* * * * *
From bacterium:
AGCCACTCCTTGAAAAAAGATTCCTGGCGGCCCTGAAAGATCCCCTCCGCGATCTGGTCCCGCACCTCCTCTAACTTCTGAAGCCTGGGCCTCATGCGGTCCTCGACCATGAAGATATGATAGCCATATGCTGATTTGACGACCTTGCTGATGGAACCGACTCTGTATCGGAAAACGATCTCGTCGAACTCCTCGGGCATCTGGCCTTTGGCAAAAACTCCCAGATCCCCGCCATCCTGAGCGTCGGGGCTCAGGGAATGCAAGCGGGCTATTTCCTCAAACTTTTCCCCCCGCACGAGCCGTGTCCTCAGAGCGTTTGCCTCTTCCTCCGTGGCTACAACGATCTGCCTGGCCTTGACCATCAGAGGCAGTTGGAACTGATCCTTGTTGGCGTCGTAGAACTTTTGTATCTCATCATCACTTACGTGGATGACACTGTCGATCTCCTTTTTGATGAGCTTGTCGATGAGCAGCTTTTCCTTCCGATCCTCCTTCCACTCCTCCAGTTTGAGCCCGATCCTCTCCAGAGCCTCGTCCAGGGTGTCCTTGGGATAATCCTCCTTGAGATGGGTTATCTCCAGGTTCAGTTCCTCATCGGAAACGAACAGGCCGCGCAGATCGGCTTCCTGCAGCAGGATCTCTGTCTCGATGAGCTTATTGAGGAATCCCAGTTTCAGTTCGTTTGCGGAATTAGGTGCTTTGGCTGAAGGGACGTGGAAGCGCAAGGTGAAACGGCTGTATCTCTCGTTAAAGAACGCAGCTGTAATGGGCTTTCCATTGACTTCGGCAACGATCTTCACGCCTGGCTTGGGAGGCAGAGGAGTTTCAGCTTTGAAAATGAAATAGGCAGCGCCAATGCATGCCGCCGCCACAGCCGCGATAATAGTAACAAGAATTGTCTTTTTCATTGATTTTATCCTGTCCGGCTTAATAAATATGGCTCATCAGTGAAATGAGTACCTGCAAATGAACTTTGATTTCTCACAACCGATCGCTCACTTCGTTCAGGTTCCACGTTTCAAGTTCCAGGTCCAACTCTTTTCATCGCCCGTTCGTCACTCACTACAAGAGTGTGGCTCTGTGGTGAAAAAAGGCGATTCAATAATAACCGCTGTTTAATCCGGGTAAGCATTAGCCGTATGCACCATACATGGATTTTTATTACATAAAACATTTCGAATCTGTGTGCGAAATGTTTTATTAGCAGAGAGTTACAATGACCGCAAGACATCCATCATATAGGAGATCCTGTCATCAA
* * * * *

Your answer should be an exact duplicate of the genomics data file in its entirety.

From bacterium:
AGCCACTCCTTGAAAAAAGATTCCTGGCGGCCCTGAAAGATCCCCTCCGCGATCTGGTCCCGCACCTCCTCTAACTTCTGAAGCCTGGGCCTCATGCGGTCCTCGACCATGAAGATATGATAGCCATATGCTGATTTGACGACCTTGCTGATGGAACCGACTCTGTATCGGAAAACGATCTCGTCGAACTCCTCGGGCATCTGGCCTTTGGCAAAAACTCCCAGATCCCCGCCATCCTGAGCGTCGGGGCTCAGGGAATGCAAGCGGGCTATTTCCTCAAACTTTTCCCCCCGCACGAGCCGTGTCCTCAGAGCGTTTGCCTCTTCCTCCGTGGCTACAACGATCTGCCTGGCCTTGACCATCAGAGGCAGTTGGAACTGATCCTTGTTGGCGTCGTAGAACTTTTGTATCTCATCATCACTTACGTGGATGACACTGTCGATCTCCTTTTTGATGAGCTTGTCGATGAGCAGCTTTTCCTTCCGATCCTCCTTCCACTCCTCCAGTTTGAGCCCGATCCTCTCCAGAGCCTCGTCCAGGGTGTCCTTGGGATAATCCTCCTTGAGATGGGTTATCTCCAGGTTCAGTTCCTCATCGGAAACGAACAGGCCGCGCAGATCGGCTTCCTGCAGCAGGATCTCTGTCTCGATGAGCTTATTGAGGAATCCCAGTTTCAGTTCGTTTGCGGAATTAGGTGCTTTGGCTGAAGGGACGTGGAAGCGCAAGGTGAAACGGCTGTATCTCTCGTTAAAGAACGCAGCTGTAATGGGCTTTCCATTGACTTCGGCAACGATCTTCACGCCTGGCTTGGGAGGCAGAGGAGTTTCAGCTTTGAAAATGAAATAGGCAGCGCCAATGCATGCCGCCGCCACAGCCGCGATAATAGTAACAAGAATTGTCTTTTTCATTGATTTTATCCTGTCCGGCTTAATAAATATGGCTCATCAGTGAAATGAGTACCTGCAAATGAACTTTGATTTCTCACAACCGATCGCTCACTTCGTTCAGGTTCCACGTTTCAAGTTCCAGGTCCAACTCTTTTCATCGCCCGTTCGTCACTCACTACAAGAGTGTGGCTCTGTGGTGAAAAAAGGCGATTCAATAATAACCGCTGTTTAATCCGGGTAAGCATTAGCCGTATGCACCATACATGGATTTTTATTACATAAAACATTTCGAATCTGTGTGCGAAATGTTTTATTAGCAGAGAGTTACAATGACCGCAAGACATCCATCATATAGGAGATCCTGTCATCAA